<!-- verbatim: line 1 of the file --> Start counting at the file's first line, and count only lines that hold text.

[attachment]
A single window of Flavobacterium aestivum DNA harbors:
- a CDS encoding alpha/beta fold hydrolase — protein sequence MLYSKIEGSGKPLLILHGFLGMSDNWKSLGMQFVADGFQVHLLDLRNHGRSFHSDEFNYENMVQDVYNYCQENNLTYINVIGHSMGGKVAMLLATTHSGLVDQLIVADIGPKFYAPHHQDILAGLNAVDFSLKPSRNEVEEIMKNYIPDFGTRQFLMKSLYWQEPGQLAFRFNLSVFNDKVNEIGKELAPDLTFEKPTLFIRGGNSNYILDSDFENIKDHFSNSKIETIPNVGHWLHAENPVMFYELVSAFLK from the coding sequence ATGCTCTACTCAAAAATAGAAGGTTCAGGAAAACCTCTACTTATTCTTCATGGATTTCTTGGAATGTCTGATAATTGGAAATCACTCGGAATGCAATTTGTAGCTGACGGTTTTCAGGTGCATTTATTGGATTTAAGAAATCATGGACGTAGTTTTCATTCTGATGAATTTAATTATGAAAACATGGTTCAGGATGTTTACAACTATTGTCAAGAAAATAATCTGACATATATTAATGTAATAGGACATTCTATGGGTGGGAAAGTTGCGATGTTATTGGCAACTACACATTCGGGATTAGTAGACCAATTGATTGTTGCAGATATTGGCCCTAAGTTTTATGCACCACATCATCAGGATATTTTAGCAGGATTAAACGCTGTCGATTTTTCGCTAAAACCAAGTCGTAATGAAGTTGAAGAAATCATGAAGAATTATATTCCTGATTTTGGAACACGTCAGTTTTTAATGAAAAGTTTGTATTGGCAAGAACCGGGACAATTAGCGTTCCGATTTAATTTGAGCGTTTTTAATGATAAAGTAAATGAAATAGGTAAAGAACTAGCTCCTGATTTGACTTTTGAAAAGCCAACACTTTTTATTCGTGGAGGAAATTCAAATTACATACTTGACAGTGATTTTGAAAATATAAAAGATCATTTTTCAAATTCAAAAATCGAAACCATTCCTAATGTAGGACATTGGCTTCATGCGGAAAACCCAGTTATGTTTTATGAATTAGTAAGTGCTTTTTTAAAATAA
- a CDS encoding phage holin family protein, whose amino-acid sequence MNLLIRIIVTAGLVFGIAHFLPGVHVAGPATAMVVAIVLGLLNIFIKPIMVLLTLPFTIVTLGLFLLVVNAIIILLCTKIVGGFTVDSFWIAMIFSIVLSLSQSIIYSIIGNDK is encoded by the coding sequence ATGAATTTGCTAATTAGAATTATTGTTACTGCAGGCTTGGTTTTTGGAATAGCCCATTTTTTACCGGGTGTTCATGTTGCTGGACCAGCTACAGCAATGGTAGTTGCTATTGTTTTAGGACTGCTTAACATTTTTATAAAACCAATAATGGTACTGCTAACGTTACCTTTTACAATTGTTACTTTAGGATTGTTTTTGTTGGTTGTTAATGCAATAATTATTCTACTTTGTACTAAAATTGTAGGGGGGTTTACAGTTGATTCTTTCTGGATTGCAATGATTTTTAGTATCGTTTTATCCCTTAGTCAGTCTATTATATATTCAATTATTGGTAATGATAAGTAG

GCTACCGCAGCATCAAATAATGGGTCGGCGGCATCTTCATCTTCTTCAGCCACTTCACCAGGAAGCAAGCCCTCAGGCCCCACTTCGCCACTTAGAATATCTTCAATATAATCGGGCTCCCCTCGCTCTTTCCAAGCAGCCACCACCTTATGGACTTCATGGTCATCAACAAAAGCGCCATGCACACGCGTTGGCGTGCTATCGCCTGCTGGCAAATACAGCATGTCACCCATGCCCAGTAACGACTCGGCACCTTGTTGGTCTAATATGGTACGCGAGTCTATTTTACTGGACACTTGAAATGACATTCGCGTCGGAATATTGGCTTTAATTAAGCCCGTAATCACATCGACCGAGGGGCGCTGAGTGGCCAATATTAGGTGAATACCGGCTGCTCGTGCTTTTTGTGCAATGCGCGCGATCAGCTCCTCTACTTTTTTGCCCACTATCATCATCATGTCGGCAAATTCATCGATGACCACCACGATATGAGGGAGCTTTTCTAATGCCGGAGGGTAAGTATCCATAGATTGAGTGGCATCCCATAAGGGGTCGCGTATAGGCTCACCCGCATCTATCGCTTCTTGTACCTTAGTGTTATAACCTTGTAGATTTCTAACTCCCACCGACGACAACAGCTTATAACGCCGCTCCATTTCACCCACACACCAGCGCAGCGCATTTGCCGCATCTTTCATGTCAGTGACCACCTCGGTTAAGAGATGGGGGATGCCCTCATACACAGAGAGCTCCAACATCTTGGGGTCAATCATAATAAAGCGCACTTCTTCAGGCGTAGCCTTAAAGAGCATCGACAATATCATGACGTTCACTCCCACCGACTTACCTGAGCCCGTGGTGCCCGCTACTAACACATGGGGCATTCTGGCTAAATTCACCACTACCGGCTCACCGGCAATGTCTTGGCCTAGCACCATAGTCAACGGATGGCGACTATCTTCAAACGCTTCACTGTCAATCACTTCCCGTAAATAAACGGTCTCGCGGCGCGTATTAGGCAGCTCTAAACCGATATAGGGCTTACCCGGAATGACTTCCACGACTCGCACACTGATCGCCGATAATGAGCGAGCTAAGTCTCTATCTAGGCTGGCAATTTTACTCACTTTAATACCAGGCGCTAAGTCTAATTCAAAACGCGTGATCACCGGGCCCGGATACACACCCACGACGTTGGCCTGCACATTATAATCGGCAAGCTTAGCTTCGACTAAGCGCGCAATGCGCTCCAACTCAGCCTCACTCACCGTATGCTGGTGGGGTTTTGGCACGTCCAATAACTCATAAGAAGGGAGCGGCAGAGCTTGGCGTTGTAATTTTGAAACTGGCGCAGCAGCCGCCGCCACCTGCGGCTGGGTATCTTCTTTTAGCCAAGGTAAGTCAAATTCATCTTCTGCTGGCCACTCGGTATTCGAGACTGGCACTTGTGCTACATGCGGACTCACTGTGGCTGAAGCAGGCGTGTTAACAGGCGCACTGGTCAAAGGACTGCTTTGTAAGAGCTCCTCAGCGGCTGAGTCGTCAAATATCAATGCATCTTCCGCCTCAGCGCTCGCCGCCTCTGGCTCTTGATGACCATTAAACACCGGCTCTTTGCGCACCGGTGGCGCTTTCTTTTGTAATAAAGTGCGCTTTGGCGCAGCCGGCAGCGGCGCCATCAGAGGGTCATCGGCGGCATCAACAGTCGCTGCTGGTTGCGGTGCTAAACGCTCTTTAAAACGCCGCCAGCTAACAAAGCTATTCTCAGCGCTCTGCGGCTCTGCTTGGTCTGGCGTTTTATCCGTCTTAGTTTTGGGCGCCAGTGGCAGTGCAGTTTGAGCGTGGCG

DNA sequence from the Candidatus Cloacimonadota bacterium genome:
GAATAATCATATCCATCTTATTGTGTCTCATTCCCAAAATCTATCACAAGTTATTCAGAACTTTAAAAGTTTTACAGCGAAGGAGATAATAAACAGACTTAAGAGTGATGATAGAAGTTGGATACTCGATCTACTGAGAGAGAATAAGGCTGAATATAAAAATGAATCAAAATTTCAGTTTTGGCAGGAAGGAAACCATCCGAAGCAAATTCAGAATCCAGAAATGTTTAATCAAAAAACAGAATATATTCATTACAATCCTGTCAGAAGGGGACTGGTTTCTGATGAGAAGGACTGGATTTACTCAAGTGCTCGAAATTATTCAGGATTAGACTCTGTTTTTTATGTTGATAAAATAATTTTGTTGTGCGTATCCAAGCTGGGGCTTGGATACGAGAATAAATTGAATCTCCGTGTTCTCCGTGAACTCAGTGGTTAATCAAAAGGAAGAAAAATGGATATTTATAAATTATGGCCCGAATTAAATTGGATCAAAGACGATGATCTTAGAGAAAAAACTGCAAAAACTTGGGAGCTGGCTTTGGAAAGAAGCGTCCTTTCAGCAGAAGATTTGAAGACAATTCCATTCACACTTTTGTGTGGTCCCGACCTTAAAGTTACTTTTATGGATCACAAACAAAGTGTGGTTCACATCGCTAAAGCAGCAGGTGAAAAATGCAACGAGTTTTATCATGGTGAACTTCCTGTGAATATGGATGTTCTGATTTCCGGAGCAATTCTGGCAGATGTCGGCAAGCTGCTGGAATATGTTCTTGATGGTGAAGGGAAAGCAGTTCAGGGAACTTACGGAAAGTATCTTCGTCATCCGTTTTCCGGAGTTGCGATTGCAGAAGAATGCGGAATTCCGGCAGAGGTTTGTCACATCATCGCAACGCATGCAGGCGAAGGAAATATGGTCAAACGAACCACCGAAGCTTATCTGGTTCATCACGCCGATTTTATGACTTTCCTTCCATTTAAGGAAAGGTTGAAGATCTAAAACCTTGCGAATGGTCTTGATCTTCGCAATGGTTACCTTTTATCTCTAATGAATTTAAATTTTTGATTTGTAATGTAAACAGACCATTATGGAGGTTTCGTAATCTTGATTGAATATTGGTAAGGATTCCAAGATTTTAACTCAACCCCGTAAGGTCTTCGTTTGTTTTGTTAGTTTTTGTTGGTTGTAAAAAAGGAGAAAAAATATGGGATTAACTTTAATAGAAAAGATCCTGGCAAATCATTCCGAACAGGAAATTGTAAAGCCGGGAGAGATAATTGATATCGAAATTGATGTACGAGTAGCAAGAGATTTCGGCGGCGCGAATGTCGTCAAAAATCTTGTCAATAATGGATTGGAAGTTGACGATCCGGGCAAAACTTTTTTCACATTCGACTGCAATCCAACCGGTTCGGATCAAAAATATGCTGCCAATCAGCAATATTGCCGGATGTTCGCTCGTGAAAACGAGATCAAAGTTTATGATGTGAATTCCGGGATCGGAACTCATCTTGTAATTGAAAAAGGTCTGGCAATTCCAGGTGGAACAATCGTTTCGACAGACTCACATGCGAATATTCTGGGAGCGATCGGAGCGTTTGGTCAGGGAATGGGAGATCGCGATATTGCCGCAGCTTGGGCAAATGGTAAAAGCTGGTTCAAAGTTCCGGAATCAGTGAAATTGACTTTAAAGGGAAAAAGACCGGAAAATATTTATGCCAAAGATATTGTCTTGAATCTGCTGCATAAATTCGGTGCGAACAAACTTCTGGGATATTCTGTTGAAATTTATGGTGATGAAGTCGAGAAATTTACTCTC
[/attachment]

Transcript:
A single window of Flavobacterium aestivum DNA harbors: